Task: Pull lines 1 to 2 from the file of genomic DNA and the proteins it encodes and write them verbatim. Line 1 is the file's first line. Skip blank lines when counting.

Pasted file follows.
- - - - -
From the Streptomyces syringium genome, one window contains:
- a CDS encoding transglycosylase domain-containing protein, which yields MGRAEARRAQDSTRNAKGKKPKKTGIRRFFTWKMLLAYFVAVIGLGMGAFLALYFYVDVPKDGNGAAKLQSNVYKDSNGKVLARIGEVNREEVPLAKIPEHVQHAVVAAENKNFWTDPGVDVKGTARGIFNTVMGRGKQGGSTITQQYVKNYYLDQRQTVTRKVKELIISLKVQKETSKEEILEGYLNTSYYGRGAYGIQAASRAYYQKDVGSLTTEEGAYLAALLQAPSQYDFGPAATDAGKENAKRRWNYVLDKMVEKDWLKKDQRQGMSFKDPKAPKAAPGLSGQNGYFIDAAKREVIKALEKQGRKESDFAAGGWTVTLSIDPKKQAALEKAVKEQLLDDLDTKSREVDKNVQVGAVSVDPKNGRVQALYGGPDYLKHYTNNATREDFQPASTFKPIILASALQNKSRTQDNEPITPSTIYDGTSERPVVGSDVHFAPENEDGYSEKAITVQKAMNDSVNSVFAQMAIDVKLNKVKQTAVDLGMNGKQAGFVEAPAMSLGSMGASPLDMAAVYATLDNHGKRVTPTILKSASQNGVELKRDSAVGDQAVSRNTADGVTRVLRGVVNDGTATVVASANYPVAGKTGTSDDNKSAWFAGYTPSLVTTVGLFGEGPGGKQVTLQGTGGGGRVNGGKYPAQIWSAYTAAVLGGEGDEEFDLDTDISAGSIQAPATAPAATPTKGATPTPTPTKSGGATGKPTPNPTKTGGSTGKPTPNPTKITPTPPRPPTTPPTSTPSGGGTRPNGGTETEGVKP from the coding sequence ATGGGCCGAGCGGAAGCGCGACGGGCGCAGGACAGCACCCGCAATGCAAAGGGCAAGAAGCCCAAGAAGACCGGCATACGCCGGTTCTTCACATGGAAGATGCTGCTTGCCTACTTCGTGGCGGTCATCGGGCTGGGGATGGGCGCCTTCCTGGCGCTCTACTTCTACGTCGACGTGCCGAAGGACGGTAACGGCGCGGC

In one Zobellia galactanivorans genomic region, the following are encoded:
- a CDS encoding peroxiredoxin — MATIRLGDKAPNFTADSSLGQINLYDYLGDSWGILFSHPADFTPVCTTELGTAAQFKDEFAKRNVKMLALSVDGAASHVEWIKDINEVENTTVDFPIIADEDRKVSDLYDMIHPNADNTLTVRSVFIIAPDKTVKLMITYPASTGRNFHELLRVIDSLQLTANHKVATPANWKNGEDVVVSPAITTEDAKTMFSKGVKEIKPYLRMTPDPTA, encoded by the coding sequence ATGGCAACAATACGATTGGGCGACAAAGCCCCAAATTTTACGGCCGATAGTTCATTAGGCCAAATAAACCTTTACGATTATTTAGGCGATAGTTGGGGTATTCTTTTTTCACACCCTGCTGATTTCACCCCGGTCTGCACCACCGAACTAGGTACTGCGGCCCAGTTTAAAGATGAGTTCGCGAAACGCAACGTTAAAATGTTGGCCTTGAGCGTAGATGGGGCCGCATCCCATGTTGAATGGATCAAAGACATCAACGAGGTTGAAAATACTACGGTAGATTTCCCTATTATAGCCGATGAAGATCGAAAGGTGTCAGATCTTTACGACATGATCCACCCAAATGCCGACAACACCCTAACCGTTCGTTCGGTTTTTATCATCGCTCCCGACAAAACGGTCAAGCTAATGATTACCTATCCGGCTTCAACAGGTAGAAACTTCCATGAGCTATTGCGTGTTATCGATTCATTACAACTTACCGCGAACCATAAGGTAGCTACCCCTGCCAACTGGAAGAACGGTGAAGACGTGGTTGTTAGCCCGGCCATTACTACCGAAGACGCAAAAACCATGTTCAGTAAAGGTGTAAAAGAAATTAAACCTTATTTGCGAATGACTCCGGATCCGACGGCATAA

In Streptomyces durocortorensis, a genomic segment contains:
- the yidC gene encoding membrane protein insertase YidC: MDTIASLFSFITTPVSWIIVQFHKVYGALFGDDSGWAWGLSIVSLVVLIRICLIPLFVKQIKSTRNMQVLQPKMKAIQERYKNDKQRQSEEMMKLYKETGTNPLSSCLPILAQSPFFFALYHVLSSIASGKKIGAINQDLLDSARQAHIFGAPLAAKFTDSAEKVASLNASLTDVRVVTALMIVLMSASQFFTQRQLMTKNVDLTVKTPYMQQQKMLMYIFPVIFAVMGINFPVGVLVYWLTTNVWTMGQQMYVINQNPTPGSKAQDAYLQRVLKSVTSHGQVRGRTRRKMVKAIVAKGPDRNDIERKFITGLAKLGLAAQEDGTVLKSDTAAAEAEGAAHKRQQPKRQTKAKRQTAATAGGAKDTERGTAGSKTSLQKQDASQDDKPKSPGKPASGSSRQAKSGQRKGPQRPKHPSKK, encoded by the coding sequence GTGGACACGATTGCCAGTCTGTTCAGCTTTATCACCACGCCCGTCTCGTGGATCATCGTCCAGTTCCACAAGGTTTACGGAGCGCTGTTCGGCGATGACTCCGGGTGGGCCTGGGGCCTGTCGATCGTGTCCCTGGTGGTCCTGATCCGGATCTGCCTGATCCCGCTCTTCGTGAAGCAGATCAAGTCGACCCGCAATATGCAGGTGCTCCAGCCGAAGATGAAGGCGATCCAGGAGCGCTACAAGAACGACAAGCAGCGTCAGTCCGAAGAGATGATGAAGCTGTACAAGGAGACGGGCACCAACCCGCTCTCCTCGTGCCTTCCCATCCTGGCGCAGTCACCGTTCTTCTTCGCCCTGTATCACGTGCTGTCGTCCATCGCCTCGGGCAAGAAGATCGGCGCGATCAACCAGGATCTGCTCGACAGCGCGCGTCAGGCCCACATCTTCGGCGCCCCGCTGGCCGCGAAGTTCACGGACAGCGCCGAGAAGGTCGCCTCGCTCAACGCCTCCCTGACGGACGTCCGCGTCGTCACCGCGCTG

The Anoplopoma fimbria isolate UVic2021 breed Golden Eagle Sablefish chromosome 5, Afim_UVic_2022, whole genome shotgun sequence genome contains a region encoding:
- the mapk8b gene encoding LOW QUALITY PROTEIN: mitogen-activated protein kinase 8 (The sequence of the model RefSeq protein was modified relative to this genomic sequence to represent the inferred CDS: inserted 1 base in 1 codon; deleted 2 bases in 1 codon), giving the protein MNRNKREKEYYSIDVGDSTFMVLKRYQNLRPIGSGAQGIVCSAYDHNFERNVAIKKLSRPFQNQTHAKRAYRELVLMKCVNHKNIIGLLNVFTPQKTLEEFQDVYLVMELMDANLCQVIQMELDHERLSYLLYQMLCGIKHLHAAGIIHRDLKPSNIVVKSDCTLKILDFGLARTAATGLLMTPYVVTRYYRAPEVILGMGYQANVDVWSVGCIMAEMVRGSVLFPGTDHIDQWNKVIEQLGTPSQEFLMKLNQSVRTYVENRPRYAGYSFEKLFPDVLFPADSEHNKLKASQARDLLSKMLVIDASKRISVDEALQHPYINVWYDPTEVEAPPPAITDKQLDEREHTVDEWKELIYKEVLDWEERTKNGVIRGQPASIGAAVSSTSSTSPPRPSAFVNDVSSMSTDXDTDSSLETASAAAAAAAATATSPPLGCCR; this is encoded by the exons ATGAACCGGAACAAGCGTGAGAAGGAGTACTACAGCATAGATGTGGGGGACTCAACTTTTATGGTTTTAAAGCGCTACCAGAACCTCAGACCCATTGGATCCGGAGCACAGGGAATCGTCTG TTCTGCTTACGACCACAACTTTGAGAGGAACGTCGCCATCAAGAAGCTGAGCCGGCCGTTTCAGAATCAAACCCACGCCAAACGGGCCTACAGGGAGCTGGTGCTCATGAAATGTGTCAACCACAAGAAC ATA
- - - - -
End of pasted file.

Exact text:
From the Streptomyces syringium genome, one window contains:
- a CDS encoding transglycosylase domain-containing protein, which yields MGRAEARRAQDSTRNAKGKKPKKTGIRRFFTWKMLLAYFVAVIGLGMGAFLALYFYVDVPKDGNGAAKLQSNVYKDSNGKVLARIGEVNREEVPLAKIPEHVQHAVVAAENKNFWTDPGVDVKGTARGIFNTVMGRGKQGGSTITQQYVKNYYLDQRQTVTRKVKELIISLKVQKETSKEEILEGYLNTSYYGRGAYGIQAASRAYYQKDVGSLTTEEGAYLAALLQAPSQYDFGPAATDAGKENAKRRWNYVLDKMVEKDWLKKDQRQGMSFKDPKAPKAAPGLSGQNGYFIDAAKREVIKALEKQGRKESDFAAGGWTVTLSIDPKKQAALEKAVKEQLLDDLDTKSREVDKNVQVGAVSVDPKNGRVQALYGGPDYLKHYTNNATREDFQPASTFKPIILASALQNKSRTQDNEPITPSTIYDGTSERPVVGSDVHFAPENEDGYSEKAITVQKAMNDSVNSVFAQMAIDVKLNKVKQTAVDLGMNGKQAGFVEAPAMSLGSMGASPLDMAAVYATLDNHGKRVTPTILKSASQNGVELKRDSAVGDQAVSRNTADGVTRVLRGVVNDGTATVVASANYPVAGKTGTSDDNKSAWFAGYTPSLVTTVGLFGEGPGGKQVTLQGTGGGGRVNGGKYPAQIWSAYTAAVLGGEGDEEFDLDTDISAGSIQAPATAPAATPTKGATPTPTPTKSGGATGKPTPNPTKTGGSTGKPTPNPTKITPTPPRPPTTPPTSTPSGGGTRPNGGTETEGVKP from the coding sequence ATGGGCCGAGCGGAAGCGCGACGGGCGCAGGACAGCACCCGCAATGCAAAGGGCAAGAAGCCCAAGAAGACCGGCATACGCCGGTTCTTCACATGGAAGATGCTGCTTGCCTACTTCGTGGCGGTCATCGGGCTGGGGATGGGCGCCTTCCTGGCGCTCTACTTCTACGTCGACGTGCCGAAGGACGGTAACGGCGCGGC